The Neag School of Education at UConn announces the recipients of the Neag School of Education Alumni Board Scholarship as Elena Sada, a first-year doctoral student studying bilingual and multicultural education in the Neag School, and Denée Jackson, a master’s student in the Neag School of Education’s Higher Education and Student Affairs program.
This April in New York City, the American Educational Research Association (AERA)’s Annual Meeting will feature the work of more than 60 faculty researchers, graduate students, and alumni from UConn’s Neag School of Education. An audience of 15,000 scholars, policy experts, practitioners, and AERA members will convene April 13 to 17 for a program that will include upwards of 2,500 sessions focused on the theme of “The Dreams, Possibilities, and Necessity of Public Education.”
NPR (Neag School professors and a student weigh in on arming school staff in response to the school shootings)
For Wei ‘Toby’ Xinhai, the road to UConn spanned nearly 8,000 miles, but the distance doesn’t faze him. While he may be separated from his family in Hong Kong, S.A.R. China by a full ocean, the dream of being a teacher has transcended any homesickness he has felt in Storrs. Wei, a pre-teaching freshman in the Neag School of Education, who is working toward a career as a math educator in the school’s five-year Integrated Bachelor’s/Master’s Teacher Education Program, keeps his eye on his ultimate goal.
Thanks in part to the evaluation expertise of a doctoral student in the Neag School’s measurement, evaluation, and assessment (MEA) program, a recently released report from the U.S. Government Accountability Office (GAO) revealed that about 1 percent of enrollments in federal health-insurance plans in 2015 were potentially improper or fraudulent.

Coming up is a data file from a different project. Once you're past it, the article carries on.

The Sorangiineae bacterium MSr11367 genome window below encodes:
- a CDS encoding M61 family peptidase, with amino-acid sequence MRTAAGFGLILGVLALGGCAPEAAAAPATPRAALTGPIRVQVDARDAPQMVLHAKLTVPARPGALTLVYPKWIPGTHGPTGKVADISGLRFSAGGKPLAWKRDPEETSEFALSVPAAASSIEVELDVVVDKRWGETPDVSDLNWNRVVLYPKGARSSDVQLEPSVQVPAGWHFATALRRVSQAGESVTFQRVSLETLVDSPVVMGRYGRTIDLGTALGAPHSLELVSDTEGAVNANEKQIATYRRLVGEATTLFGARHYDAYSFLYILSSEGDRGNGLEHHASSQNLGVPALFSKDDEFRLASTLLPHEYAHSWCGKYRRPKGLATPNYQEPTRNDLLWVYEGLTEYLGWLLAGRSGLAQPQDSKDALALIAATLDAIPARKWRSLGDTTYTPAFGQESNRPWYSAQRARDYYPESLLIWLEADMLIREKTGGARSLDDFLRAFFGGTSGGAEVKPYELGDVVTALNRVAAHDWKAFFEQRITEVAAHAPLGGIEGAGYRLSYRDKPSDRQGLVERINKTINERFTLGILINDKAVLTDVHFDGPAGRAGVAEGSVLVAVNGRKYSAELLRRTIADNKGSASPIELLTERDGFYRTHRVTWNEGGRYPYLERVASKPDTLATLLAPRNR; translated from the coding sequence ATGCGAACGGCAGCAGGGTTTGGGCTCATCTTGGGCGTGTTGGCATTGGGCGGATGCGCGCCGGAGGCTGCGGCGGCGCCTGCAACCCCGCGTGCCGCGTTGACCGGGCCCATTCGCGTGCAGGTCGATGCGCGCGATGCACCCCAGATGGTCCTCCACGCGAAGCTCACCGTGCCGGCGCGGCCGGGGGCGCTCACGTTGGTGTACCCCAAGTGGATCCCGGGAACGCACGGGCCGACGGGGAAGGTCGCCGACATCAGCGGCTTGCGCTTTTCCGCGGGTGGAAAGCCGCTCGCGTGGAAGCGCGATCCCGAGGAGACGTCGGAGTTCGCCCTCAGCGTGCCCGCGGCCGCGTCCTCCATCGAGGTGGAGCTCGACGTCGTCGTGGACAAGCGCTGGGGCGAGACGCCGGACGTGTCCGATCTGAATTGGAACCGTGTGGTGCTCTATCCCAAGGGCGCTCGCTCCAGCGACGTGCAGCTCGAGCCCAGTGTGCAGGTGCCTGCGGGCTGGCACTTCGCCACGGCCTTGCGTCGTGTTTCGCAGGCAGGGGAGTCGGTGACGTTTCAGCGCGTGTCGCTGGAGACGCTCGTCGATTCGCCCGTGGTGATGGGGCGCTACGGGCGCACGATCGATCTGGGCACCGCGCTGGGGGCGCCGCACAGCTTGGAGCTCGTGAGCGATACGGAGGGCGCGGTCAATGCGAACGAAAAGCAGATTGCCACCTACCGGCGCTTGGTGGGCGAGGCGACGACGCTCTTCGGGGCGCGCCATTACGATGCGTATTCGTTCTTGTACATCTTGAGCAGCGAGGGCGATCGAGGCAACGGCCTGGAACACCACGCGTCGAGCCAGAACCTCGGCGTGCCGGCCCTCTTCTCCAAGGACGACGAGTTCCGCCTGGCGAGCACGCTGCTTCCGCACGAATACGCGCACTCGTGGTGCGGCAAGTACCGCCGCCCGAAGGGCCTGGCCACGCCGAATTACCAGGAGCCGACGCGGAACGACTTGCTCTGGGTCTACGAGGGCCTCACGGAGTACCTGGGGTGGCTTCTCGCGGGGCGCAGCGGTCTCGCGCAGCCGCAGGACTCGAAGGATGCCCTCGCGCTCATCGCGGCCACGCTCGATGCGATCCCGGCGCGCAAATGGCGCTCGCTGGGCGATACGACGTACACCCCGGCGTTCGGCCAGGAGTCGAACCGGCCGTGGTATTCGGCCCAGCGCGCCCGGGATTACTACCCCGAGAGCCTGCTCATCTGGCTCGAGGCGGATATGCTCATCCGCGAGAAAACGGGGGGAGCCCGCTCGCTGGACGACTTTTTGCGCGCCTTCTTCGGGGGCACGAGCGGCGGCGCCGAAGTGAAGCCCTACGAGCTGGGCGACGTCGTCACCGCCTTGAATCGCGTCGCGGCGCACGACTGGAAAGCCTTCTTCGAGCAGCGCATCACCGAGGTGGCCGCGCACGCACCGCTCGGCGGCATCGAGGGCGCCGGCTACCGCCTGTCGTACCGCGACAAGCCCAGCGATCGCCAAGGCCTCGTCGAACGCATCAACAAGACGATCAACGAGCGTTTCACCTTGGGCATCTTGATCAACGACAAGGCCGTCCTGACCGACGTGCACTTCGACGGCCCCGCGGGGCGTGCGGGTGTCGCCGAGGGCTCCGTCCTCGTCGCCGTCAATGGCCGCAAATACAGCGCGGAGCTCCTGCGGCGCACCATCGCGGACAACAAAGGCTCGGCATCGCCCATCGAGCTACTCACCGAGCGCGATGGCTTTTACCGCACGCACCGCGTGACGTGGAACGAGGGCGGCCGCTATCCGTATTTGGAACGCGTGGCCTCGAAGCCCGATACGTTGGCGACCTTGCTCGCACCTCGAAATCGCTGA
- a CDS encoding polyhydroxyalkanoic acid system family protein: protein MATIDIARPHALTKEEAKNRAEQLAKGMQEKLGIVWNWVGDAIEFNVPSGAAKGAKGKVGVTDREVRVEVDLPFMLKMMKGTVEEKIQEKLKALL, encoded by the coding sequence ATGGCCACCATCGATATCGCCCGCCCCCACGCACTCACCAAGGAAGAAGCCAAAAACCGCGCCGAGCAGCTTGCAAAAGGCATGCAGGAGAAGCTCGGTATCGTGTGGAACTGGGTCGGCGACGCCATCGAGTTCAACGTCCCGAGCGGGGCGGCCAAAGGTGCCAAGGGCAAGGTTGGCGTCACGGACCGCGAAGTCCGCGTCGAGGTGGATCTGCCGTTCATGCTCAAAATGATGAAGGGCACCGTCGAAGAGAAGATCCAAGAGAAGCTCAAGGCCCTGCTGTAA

Our alumni, faculty, and students reflect on their experience in the Neag School in this special video segment. Video produced by Nathan Oldham.
When Sushruta Kunnenkeri was a child, his father fostered a learning environment at the kitchen table, inviting his children to talk about science and history, giving them the confidence to explore new fields and ask questions — something Kunnenkeri, now an aspiring science teacher enrolled in the Teacher Certification Program for College Graduates (TCPCG), wants to encourage his students to do.
Congratulations to our Neag School alumni, faculty, staff, and students on their continued accomplishments inside and outside the classroom. If you have an accolade to share, we want to hear from you! Please send any news items and story ideas to firstname.lastname@example.org.
Learning, Leadership, and Education Policy (LLEP) is a doctoral program available through the Neag School’s Department of Educational Leadership, offering concentrations in three areas: adult learning; leadership and education policy; and sport management. This installment of “10 Questions” connects with two current Ph.D. candidates in the LLEP program.
“You can turn on the news at any time and see so much hate that all you want to do is curl up in a ball and never come out of bed. It is hard for anyone to digest what is happening in our world today,” writes Neag School master’s student Emily Cipriano.